1. The point taken by Mr. Parthasarathy. Aiyangar on behalf of the appellant at the hearing of the appeal is that as the District Judge has found the issue as to illatom in favour of plaintiff, he ought to have decreed to plaintiff the moiety of the property claimed by him, notwithstanding the findings adverse to plaintiff on the other issues.
2. The Judge's finding as to illatom is that ' if the position of an illatom had not been conceded to plaintiff definitely by the husband of defendant, it had been practically allowed by defendant herself.' The reason given for this finding is that-' the evidence and the admission of the defendant as to her using plaintiff seem to make it clear that plaintiff was kept in the house' after the defendant's husband's death, which took place in the year in which plaintiff married her daughter. Defendant's admission as to her usage of the plaintiff is that, as she ' did not come out being a female,' she ' sent for her son-in-law (who, she says, lived in her own father's house) and was paying money to the Circar through him.''
3. Even assuming that plaintiff did live in defendant's house and assisted the defendant after her husband's death, this circumstance would not, I think, be sufficient to constitute him an illatom. There must have been some specific agreement as to his being made an illiatom son-in-law, and plaintiff has tried to prove such agreement, but I concur with the District Judge in disbelieving the witnesses who deposed thereto for the reasons given by the Judge, which need not be repeated here. The District Judge has found it not to be proved that plaintiff's father-in-law ' associated plaintiff with himself in the management of the property', and it is extremely doubtful if defendant (a female) could after her husband's death and when plaintiff had already been married to that husband's daughter (defendant's step-daughter) constitute plaintiff an illatom son-in-law. But be this as it may, I am unable to agree with the District Judge in thinking that the mere fact of plaintiff being allowed to live in his father-in-law's house (where it appears plaintiff's adoptive father Jali Reddi was also living at the time) and defendant's employing plaintiff to pay the kist after her husband's death are sufficient to constitute the plaintiff an illatom son-in-law. Farther, from the plaint it is seen that it was not as an illatom son-in-law that plaintiff claimed a moiety of the plaint property. Had such been the case there was no reason why he should have confined his claim to a moiety merely instead of the whole, for, even according to his own witnesses, the agreement at the time of the plaintiff's marriage to defendant's husband's daughter was that in the absense of make issue of the father-in-law, plaintiff was to have the whole properly plaintiff has, it istrue also stated in the plaint that 'from the time of his marriage he had illatom rights in the defendant's family,' But that was not the case on which he rested his claim. The case was an alleged union between the family of plaintiff's adoptive father Jail Reddi and defendant's husband's father Kodandarami Reddi. It is stated in para I of the plaint that Kodandarami Reddi being then a ' single man' (i.e., I presume, a widower, as he had a son Venkatasami to Whom defendant was subsequently married) and ' as the defendant's husband Venkatasami was young, he was not able to manage the cultivation work, etc., he therefore asked the plaintiff's adoptive father and the latter's father Papi Reddi to come and join his family, and settled that the moveable and immoveable property of both should be united and remain joint, and that, as each had a son, they should divide the property equally, in the event of a division taking place at any future time'' It is then stated that the two families accordingly became united and joined their property in one common stock. This is in fact the basis on which the plaintiff brought the present suit and confined his claim to a moiety of the property. It is, however, seen from the evidence of some of plaintiff's own witnesses that Papi Reddi did not at any time live in defendant's husband's house, and that it was only after Papi Reddi's death that plaintiff's adoptive father Jali Reddi went to live with his relation Kodandarami Reddi and as to the alleged mixture of the properties of the two families, the fact proved by the Kamams (one examined as plaintiff's 4th witness and another as defendant's 9th witness) that the patta for Jali Reddi's land stood in his name and on his death was transferred to the name of his widow and subsequently to that of plaintiff, is inconsistent with the alleged union of the two families and mixture of their properties.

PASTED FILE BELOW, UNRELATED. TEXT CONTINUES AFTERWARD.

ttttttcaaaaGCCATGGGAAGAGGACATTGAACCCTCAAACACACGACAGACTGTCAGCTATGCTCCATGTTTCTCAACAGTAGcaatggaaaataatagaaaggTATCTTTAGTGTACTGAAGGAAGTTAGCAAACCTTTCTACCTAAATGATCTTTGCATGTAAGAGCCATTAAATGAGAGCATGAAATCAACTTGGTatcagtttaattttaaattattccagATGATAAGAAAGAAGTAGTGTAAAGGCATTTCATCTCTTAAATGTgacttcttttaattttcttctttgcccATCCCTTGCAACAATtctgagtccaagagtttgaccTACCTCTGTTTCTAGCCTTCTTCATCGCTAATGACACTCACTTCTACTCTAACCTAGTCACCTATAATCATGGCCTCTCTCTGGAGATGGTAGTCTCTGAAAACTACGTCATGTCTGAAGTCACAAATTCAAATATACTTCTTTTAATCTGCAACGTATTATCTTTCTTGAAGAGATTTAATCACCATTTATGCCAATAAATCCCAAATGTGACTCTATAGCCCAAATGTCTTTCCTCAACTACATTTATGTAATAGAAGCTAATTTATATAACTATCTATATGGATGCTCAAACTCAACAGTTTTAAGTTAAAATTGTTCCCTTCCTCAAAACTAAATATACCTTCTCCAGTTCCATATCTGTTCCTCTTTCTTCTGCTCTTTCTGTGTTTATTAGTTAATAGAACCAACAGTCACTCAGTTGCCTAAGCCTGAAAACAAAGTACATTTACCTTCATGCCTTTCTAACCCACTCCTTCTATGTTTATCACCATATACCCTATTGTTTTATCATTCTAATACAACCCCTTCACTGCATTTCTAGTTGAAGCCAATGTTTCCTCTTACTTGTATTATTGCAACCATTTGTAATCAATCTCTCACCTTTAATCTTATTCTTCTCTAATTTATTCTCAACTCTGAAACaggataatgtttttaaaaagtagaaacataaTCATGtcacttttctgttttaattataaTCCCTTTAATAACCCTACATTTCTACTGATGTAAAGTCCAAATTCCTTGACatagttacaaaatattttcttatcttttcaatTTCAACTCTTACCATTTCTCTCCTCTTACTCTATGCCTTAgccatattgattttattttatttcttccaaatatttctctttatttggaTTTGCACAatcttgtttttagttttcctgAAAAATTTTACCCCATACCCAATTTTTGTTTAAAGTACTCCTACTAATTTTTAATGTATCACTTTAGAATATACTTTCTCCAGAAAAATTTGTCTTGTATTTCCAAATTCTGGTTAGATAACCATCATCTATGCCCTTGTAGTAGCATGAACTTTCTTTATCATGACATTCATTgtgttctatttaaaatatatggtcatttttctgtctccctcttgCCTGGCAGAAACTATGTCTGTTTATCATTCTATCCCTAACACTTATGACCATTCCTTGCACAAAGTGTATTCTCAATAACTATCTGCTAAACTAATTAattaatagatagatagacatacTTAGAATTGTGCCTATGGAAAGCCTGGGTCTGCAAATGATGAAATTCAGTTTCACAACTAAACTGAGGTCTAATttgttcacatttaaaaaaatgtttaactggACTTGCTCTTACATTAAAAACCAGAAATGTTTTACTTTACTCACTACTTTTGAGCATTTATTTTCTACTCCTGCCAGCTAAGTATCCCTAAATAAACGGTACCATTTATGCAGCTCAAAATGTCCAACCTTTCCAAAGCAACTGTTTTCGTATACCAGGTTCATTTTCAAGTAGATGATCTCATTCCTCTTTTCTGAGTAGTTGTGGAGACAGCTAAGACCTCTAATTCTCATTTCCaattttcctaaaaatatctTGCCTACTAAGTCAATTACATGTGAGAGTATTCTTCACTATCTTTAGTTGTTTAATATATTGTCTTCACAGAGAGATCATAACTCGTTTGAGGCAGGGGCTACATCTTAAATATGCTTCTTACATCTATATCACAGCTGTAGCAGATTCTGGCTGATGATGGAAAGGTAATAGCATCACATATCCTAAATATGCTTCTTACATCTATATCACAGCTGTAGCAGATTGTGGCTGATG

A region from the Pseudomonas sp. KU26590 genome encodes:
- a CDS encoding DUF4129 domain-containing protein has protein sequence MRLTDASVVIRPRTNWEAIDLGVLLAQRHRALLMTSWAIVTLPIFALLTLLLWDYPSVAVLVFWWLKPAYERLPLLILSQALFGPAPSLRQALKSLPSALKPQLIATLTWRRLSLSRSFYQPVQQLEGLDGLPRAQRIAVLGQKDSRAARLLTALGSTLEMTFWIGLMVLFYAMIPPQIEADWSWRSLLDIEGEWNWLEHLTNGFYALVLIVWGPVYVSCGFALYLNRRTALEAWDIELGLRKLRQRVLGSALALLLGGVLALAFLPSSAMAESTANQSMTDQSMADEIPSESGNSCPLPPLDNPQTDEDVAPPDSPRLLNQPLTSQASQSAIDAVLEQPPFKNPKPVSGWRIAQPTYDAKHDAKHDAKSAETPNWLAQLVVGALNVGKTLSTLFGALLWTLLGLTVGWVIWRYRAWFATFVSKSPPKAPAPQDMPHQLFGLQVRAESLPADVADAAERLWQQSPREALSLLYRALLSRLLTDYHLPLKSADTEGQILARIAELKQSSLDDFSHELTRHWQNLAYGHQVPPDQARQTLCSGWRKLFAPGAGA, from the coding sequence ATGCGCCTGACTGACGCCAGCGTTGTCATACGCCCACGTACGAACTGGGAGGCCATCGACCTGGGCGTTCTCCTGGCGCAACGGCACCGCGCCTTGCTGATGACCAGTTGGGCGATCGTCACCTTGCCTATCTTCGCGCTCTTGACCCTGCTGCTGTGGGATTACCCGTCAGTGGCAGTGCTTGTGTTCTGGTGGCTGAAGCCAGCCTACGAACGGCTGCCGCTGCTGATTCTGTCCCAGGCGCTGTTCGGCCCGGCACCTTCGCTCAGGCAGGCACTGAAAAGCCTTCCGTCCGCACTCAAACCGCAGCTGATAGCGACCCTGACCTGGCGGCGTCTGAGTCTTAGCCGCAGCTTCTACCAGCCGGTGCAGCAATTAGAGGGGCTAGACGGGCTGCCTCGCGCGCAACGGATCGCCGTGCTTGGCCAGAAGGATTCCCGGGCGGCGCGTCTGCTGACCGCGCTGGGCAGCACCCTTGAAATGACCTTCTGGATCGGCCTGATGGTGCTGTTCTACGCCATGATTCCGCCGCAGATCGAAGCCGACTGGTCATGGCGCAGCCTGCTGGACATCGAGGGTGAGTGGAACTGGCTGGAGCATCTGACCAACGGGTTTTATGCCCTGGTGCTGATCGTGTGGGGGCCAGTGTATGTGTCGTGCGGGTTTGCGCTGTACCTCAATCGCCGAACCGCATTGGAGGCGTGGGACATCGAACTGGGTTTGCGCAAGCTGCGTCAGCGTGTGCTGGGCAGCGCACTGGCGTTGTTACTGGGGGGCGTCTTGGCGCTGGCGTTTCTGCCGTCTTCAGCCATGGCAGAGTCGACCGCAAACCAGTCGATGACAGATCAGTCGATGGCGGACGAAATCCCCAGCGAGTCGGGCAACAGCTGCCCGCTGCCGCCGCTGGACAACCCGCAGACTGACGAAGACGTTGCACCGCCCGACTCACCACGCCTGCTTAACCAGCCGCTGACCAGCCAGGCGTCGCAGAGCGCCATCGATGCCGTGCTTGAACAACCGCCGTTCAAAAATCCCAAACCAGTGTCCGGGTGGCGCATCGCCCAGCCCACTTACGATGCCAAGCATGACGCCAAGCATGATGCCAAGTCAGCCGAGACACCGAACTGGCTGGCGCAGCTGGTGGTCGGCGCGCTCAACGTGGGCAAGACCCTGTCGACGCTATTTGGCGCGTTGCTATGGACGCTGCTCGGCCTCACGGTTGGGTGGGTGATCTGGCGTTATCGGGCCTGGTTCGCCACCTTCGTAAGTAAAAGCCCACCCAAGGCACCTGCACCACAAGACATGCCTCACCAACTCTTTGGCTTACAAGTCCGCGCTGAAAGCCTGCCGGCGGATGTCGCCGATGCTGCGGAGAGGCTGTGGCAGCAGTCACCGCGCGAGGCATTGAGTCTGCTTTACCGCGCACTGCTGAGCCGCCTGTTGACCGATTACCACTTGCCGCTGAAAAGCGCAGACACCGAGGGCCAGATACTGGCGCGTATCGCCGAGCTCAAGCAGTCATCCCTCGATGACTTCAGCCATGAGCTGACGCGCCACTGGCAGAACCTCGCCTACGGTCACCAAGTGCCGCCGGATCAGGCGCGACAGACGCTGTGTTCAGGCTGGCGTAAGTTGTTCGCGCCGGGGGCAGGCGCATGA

4. I agree with the lower court in finding that there was no such union as alleged in the plaint, and I also find that plaintiff has failed to prove that he has any illatom right in the property belonging to defendant's husband.
5. Defendant has, in her written statement, admitted plaintiff's right to the lands Nos. 3 and 4 of Schedule A, and defendant's witnesses 1, 2 and 4 deposed to the silver girdle and gold ear-ring, items 54 and 53 of Schedule D; being the properly of the plaintiff. He appears to be entitled to none other of the plaint property.
6. The lower court's decree will be modified by declaring plaintiff entitled to the items mentioned in the last para, and as to the rest of the property claimed the lower court's decree must be affirmed and this appeal dismissed with costs.
Muthusami Aiyar, J.
7. I concur.